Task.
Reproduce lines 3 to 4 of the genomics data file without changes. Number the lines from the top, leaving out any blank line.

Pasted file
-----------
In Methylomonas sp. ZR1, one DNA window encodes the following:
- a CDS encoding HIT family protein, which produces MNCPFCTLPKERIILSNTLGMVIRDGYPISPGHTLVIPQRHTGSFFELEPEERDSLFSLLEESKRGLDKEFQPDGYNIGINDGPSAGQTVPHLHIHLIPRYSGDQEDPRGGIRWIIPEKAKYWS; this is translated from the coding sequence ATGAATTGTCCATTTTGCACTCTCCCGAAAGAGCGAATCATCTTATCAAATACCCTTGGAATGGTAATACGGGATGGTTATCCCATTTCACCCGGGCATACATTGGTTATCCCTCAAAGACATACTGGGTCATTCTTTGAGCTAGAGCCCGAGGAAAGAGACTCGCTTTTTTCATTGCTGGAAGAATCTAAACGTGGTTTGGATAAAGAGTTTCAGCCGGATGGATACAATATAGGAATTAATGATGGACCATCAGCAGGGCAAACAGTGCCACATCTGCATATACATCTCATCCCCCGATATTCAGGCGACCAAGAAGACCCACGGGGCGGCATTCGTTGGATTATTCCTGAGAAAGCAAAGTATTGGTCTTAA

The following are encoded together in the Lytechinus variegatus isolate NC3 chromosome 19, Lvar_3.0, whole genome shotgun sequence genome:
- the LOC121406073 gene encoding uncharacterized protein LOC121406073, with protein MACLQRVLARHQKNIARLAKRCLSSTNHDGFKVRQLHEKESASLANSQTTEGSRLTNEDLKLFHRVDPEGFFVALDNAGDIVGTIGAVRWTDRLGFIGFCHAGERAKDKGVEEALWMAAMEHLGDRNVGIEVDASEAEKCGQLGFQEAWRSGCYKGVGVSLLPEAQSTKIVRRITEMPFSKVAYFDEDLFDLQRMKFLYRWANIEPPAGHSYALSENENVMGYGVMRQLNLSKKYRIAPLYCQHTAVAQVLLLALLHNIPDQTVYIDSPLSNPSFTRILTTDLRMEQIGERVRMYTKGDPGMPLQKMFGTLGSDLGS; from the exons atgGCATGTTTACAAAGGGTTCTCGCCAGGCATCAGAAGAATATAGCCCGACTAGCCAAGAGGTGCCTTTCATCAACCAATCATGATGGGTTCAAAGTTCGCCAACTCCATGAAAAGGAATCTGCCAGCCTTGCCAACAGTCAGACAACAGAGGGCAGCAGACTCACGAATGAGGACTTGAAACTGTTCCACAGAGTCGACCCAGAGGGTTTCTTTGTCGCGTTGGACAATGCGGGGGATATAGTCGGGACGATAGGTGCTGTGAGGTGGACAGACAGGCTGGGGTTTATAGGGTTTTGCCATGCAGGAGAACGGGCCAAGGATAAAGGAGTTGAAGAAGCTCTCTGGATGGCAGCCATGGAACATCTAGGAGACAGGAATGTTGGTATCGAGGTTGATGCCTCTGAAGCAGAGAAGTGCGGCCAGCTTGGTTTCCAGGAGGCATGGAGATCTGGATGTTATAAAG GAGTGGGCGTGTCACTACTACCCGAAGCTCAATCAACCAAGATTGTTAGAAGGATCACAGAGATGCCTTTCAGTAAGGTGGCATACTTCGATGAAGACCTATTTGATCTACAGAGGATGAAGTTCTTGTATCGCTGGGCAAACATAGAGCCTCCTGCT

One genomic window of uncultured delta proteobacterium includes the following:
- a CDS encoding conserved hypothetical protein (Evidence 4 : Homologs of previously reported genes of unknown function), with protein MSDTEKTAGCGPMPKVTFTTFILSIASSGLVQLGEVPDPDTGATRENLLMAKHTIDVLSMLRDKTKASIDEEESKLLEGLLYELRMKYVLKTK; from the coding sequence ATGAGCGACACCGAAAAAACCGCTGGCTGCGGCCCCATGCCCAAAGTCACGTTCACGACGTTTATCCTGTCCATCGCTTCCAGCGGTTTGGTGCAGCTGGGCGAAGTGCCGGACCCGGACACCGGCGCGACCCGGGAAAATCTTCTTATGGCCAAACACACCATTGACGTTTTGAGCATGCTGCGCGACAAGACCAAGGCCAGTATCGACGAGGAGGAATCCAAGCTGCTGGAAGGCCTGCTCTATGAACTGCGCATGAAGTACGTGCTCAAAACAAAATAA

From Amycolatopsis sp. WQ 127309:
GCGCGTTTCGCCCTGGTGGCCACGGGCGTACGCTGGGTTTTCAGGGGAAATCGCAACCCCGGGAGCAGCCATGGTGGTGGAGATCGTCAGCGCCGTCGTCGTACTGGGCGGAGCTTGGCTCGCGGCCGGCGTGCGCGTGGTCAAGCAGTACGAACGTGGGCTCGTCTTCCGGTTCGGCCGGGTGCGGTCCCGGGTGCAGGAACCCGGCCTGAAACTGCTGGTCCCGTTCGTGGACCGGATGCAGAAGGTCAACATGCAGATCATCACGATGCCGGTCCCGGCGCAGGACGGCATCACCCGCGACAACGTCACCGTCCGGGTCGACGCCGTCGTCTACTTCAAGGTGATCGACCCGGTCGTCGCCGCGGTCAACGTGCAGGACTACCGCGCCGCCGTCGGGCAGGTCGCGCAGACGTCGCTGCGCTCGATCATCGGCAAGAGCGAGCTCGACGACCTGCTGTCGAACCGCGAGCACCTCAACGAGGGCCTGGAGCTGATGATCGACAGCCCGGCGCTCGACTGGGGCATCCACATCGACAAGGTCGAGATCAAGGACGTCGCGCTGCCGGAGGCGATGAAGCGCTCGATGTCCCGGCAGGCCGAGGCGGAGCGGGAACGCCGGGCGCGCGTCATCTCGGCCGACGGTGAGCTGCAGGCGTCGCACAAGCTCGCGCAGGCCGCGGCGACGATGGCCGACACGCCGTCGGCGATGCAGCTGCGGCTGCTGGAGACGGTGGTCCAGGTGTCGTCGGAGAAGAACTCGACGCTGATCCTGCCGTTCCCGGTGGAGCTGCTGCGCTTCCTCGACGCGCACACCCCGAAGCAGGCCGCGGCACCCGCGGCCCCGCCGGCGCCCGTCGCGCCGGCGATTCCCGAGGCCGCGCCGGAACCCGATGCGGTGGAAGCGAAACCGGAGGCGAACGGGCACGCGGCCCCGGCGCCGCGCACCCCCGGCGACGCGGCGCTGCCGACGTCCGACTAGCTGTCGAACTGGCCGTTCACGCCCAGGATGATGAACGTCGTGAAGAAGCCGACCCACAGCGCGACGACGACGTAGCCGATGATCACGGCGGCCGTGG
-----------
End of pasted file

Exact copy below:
The following are encoded together in the Lytechinus variegatus isolate NC3 chromosome 19, Lvar_3.0, whole genome shotgun sequence genome:
- the LOC121406073 gene encoding uncharacterized protein LOC121406073, with protein MACLQRVLARHQKNIARLAKRCLSSTNHDGFKVRQLHEKESASLANSQTTEGSRLTNEDLKLFHRVDPEGFFVALDNAGDIVGTIGAVRWTDRLGFIGFCHAGERAKDKGVEEALWMAAMEHLGDRNVGIEVDASEAEKCGQLGFQEAWRSGCYKGVGVSLLPEAQSTKIVRRITEMPFSKVAYFDEDLFDLQRMKFLYRWANIEPPAGHSYALSENENVMGYGVMRQLNLSKKYRIAPLYCQHTAVAQVLLLALLHNIPDQTVYIDSPLSNPSFTRILTTDLRMEQIGERVRMYTKGDPGMPLQKMFGTLGSDLGS; from the exons atgGCATGTTTACAAAGGGTTCTCGCCAGGCATCAGAAGAATATAGCCCGACTAGCCAAGAGGTGCCTTTCATCAACCAATCATGATGGGTTCAAAGTTCGCCAACTCCATGAAAAGGAATCTGCCAGCCTTGCCAACAGTCAGACAACAGAGGGCAGCAGACTCACGAATGAGGACTTGAAACTGTTCCACAGAGTCGACCCAGAGGGTTTCTTTGTCGCGTTGGACAATGCGGGGGATATAGTCGGGACGATAGGTGCTGTGAGGTGGACAGACAGGCTGGGGTTTATAGGGTTTTGCCATGCAGGAGAACGGGCCAAGGATAAAGGAGTTGAAGAAGCTCTCTGGATGGCAGCCATGGAACATCTAGGAGACAGGAATGTTGGTATCGAGGTTGATGCCTCTGAAGCAGAGAAGTGCGGCCAGCTTGGTTTCCAGGAGGCATGGAGATCTGGATGTTATAAAG GAGTGGGCGTGTCACTACTACCCGAAGCTCAATCAACCAAGATTGTTAGAAGGATCACAGAGATGCCTTTCAGTAAGGTGGCATACTTCGATGAAGACCTATTTGATCTACAGAGGATGAAGTTCTTGTATCGCTGGGCAAACATAGAGCCTCCTGCT